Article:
Following Sweden's ratification of the New York Convention without reservations in 1972, the convention's provisions were incorporated into the Swedish Arbitration Act. Sweden's judicial system has strived to uphold the intentions of the convention and the Supreme Court has repeatedly commented on the importance of facilitating enforcement of foreign awards in respect to the convention.(1)
Sweden's arbitration-friendly approach has led the Swedish courts to deny only rarely an application for the recognition and enforcement of a foreign award. It was therefore noted with interest when the Svea Court of Appeal denied enforcement of a foreign award due to matters of public policy in Finants Collect v Heino Kumpula.
Sections 54 and 55 of the Arbitration Act list the possible grounds for refusal of enforceability in Sweden. Together, they represent the grounds listed in Section 5 of the New York Convention.
Section 54 of the act contains the grounds in Section 5(1) of the convention, namely:
- lack of capacity or invalidity of arbitration agreement;
- violation of procedural due process;
- excess of mandate;
- improper composition of the arbitral tribunal or improper arbitral procedure; and
- non-binding awards.
These grounds for non-recognition or refusal of enforcement of an award must, according to Section 54, be invoked and proven by the party against whom enforcement of the award is sought. The burden of proof for the applicability of Section 54 is by law placed on the party against whom an award is invoked.
Section 55 of the act includes grounds for non-recognition and refusal of an award, which a court can consider without the grounds being invoked or proven by the party against whom enforcement is sought. These grounds are non-arbitrability and public policy, which are found in Article 5(2) of the convention.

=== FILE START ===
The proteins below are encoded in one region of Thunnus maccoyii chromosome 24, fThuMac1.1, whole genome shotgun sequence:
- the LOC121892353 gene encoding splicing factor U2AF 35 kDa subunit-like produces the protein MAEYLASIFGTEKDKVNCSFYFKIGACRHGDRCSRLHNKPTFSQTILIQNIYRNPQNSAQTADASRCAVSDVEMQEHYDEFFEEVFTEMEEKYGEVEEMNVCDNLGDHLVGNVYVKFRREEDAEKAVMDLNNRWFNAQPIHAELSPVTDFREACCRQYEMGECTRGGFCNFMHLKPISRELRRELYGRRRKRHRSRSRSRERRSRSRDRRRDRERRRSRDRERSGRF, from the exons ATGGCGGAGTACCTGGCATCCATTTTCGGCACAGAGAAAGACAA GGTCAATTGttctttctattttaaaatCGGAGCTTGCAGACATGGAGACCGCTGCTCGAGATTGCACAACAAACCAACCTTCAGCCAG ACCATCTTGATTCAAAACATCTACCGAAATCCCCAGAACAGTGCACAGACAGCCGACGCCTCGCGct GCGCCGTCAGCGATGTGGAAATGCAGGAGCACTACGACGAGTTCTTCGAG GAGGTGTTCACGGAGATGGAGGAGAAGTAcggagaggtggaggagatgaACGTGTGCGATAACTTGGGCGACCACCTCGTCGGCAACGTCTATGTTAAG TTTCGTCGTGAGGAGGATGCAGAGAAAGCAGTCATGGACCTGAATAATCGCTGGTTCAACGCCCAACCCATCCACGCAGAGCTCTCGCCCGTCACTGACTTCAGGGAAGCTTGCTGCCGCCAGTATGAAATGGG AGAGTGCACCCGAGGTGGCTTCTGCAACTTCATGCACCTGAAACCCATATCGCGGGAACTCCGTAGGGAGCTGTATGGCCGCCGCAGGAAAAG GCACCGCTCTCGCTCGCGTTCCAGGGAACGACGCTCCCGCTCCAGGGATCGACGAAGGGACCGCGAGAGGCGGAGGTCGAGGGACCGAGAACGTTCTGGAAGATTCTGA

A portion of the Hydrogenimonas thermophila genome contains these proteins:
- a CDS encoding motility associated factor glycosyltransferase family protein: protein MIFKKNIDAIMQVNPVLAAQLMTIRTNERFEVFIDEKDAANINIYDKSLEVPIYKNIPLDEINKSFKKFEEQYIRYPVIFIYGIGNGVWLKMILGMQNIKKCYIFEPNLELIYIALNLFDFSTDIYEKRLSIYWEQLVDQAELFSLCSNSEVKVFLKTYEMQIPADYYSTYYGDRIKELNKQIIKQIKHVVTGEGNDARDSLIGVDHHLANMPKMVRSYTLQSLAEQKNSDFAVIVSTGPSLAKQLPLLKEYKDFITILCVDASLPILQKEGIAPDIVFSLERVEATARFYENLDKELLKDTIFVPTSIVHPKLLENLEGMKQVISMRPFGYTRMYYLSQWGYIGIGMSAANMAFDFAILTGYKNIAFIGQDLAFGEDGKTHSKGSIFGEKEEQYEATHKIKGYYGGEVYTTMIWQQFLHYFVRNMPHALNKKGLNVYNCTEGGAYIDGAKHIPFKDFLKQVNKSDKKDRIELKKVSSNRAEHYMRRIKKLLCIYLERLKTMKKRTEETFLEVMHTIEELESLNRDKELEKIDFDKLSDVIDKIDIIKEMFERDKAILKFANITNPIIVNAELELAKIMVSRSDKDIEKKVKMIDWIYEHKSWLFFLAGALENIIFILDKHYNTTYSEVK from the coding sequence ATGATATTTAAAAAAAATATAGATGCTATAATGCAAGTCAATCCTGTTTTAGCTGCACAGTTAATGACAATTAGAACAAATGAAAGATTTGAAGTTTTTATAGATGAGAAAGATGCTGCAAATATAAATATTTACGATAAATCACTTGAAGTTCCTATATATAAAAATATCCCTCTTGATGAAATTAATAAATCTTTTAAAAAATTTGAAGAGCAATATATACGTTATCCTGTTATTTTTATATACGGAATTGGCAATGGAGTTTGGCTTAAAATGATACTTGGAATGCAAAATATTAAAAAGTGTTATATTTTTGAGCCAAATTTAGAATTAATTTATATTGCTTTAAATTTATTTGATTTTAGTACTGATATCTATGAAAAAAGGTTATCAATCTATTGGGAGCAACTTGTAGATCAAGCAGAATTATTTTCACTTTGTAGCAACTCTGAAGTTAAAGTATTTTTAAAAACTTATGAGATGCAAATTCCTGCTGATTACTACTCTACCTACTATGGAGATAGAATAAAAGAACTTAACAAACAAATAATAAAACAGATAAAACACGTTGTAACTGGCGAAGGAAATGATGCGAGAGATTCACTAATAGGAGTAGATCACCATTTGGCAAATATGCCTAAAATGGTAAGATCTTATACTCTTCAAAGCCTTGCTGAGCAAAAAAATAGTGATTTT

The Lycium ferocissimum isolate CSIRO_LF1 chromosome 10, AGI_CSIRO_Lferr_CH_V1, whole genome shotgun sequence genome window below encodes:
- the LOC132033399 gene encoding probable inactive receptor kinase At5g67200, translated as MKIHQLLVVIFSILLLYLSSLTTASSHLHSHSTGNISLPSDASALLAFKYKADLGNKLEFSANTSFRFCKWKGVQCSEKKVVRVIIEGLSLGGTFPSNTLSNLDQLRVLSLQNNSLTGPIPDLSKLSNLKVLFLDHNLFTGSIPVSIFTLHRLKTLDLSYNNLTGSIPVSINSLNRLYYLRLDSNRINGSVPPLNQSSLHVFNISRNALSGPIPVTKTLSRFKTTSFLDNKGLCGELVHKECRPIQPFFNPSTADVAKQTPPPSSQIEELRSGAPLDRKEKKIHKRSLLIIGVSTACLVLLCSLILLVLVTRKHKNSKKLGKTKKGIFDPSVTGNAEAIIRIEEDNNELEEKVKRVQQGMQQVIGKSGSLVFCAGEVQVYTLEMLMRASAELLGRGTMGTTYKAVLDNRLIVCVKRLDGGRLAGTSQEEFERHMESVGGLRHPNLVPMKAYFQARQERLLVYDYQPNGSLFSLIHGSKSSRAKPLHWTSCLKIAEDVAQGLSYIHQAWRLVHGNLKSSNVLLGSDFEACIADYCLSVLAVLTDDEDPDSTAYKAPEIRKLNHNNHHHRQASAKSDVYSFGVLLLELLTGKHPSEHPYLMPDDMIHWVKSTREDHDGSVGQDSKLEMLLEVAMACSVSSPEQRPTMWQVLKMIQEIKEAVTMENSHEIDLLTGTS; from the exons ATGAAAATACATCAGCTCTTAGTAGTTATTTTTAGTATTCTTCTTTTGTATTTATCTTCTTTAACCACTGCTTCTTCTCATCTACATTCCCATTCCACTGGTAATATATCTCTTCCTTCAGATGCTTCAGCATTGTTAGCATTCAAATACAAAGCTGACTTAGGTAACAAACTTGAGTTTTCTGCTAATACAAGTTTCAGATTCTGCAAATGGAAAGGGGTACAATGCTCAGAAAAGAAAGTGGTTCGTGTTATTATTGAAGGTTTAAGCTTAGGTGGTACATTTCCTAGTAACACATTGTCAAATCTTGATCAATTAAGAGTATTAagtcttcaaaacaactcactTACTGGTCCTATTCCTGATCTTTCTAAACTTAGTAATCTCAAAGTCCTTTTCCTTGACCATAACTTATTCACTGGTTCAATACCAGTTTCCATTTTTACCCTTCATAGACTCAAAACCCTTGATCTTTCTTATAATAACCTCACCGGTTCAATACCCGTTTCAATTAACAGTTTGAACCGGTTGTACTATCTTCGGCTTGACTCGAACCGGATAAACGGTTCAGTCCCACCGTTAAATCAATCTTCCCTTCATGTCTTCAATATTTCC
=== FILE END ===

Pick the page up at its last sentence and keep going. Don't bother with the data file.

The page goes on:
In Finants Collect v Heino Kumpula the applicant Finants Collect sought enforcement in Sweden against Heino Kumpula (under the trading name ATB Tjänst) of a foreign award rendered on March 20 2014 in Riga, Latvia. According to the award, approximately Skr32 million was to be paid to Finants Collect in accordance with an agreement made only a couple of months before the award. In the enforcement proceedings in Sweden, Kumpula argued that the court should not allow the award to be enforced, since no arbitration agreement had been concluded. Kumpula further stated that he had only met the applicant once and that he never accepted any agreement with the applicant.
In its first decision, the Svea Court of Appeal stated that since Finants Collect had filed an original copy of the arbitration agreement and no circumstances had emerged to indicate that an arbitration agreement had not been concluded, Finants Collect would be granted enforcement of the award. The court saw no reason to apply Section 55 of the act.(2)
Kumpula appealed to the Supreme Court and invoked several circumstances that implied that he had never entered into any agreement with Finants Collect and that his signature on the agreement was forged. He also provided evidence that he had been in Thailand on the date that he had allegedly signed the agreement in Riga and that he had never been informed of or been allowed to participate in the arbitral proceedings.
Due to the circumstances that Kumpula described in his appeal, the Supreme Court commented on the applicability of Section 55(2) (ie, the ground for refusal of enforcement of an arbitral award based on public policy).